Corning, which played a key role in the smartphone revolution with its robust "Gorilla Glass," is looking beyond the small screen with an upgraded version which promises to be even tougher.
The company, which rose to prominence in the consumer tech world with the display panels for the first iPhones in 2007, unveiled its thinner, stronger, Gorilla Glass 3 at the International CES this week.
"We changed it at the atomic level to give it more resistance," said Corning's Jon Pesansky, between demonstrations of the new product at the giant Las Vegas tech fair.
While component makers generally garner little attention, the once-sleepy New York state firm which started as a cookware maker, has risen to prominence as a sought-after maker of smartphone screens.
Pesansky said Gorilla Glass has been used one over one billion products worldwide since its launch.
The company gained notoriety when Apple's late chief Steve Jobs persuaded Corning to set up a new manufacturing facility to ensure enough capacity for the iPhone launch in 2007.
Corning now supplies most of the smartphone makers including Samsung, Nokia and HTC, and is also featured on many tablets including the iPad.
But the third generation of the glass, which is 20 percent thinner and 40 percent more scratch resistant according to Corning, is suited to larger displays including touchscreen computers and interactive TVs.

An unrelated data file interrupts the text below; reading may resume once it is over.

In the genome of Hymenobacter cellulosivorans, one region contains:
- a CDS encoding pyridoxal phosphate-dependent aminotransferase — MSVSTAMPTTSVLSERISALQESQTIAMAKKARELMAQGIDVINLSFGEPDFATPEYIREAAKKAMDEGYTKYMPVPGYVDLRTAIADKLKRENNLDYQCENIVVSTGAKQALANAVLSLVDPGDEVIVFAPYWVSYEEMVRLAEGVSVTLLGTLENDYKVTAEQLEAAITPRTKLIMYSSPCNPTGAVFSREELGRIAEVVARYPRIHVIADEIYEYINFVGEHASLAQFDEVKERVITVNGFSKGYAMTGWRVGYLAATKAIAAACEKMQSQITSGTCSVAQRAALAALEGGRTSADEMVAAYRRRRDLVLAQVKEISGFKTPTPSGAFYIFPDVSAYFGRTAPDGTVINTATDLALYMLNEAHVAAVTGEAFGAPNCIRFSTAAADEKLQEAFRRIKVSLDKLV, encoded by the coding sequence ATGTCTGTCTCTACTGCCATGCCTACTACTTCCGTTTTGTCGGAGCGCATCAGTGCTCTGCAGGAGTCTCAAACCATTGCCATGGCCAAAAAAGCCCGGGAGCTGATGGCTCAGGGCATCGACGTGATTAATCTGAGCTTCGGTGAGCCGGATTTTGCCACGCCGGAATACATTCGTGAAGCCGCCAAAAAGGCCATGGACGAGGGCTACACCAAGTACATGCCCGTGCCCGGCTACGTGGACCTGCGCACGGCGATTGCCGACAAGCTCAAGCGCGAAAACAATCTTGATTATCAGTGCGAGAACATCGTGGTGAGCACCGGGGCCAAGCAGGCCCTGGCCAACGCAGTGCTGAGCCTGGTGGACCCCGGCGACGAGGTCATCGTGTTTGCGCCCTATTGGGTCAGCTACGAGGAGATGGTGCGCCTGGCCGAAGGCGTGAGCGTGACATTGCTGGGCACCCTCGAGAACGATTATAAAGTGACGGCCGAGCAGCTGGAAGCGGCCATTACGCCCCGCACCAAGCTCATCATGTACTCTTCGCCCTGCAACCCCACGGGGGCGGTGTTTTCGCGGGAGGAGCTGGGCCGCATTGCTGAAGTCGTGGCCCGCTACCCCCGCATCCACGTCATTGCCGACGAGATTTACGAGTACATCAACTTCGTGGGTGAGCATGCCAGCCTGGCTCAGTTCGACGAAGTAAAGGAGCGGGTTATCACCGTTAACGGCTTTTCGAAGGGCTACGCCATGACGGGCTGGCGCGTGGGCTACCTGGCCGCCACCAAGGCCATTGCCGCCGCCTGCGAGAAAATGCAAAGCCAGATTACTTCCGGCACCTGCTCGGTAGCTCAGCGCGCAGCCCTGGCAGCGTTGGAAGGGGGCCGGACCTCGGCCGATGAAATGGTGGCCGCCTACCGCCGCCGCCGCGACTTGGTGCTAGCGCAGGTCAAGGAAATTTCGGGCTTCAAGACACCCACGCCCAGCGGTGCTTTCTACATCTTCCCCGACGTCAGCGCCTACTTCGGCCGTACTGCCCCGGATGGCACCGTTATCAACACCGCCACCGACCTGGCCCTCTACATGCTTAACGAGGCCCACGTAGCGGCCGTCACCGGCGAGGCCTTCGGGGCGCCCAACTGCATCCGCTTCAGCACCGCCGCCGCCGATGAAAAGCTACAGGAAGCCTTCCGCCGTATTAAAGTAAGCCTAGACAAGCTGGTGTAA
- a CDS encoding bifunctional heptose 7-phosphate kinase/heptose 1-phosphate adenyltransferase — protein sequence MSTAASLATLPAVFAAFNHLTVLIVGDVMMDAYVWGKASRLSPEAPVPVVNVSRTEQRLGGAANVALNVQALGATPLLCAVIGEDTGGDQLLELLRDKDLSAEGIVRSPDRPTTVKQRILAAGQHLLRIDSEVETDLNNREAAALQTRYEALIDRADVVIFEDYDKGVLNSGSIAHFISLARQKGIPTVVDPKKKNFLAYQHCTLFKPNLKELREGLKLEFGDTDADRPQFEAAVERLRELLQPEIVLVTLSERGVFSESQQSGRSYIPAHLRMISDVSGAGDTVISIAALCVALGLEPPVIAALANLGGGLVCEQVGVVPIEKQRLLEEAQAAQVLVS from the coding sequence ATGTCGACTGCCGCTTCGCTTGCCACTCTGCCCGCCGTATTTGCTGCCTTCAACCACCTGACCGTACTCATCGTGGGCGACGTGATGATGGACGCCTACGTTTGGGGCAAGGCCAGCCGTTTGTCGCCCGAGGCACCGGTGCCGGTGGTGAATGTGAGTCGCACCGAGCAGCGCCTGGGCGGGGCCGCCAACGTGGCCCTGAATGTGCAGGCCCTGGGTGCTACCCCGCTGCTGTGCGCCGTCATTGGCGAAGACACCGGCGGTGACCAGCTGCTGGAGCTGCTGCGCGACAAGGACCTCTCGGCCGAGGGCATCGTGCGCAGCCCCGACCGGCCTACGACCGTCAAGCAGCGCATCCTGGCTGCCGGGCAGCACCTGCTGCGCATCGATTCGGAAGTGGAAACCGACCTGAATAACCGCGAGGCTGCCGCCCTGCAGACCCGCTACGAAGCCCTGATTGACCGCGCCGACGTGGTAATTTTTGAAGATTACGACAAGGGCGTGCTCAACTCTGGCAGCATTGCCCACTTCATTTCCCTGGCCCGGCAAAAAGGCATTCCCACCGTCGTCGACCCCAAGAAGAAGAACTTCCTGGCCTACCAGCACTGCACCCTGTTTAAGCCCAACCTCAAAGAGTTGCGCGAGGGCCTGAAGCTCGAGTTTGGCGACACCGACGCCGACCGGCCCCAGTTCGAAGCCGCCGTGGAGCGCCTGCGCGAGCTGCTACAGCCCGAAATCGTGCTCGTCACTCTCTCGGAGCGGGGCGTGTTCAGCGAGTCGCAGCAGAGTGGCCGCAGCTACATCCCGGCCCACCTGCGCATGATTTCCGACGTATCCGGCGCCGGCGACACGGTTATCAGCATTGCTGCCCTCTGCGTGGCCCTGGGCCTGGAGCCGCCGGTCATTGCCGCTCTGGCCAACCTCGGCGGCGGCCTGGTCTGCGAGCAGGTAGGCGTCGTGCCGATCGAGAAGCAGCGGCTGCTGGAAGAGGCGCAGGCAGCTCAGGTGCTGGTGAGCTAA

"Windows 8 opens up a lot more possibilities," Pesansky said, pointing to a Dell convertible laptop and a 55-inch TV using the glass
"We're proud of a product which has this survivability and more toughness in display."
For large screens, Gorilla Glass won't hinder the high pixel density of today's most innovative, high-performance displays," said David Loeber, who heads the division for large cover glass at Corning.
"Furthermore, Corning Gorilla Glass enables a remarkably thin design so our customers benefit from a lighter device, leading to transportation, mounting, and installation costs savings."
The company, which shed its CorningWare cooking operations years ago, is also developing a flexible glass product called Willow Glass for electronics firms. But that is a different animal.
"It's not for the same type of displays," Pesansky said, "It's more for underlying levels of glass or LED televisions."
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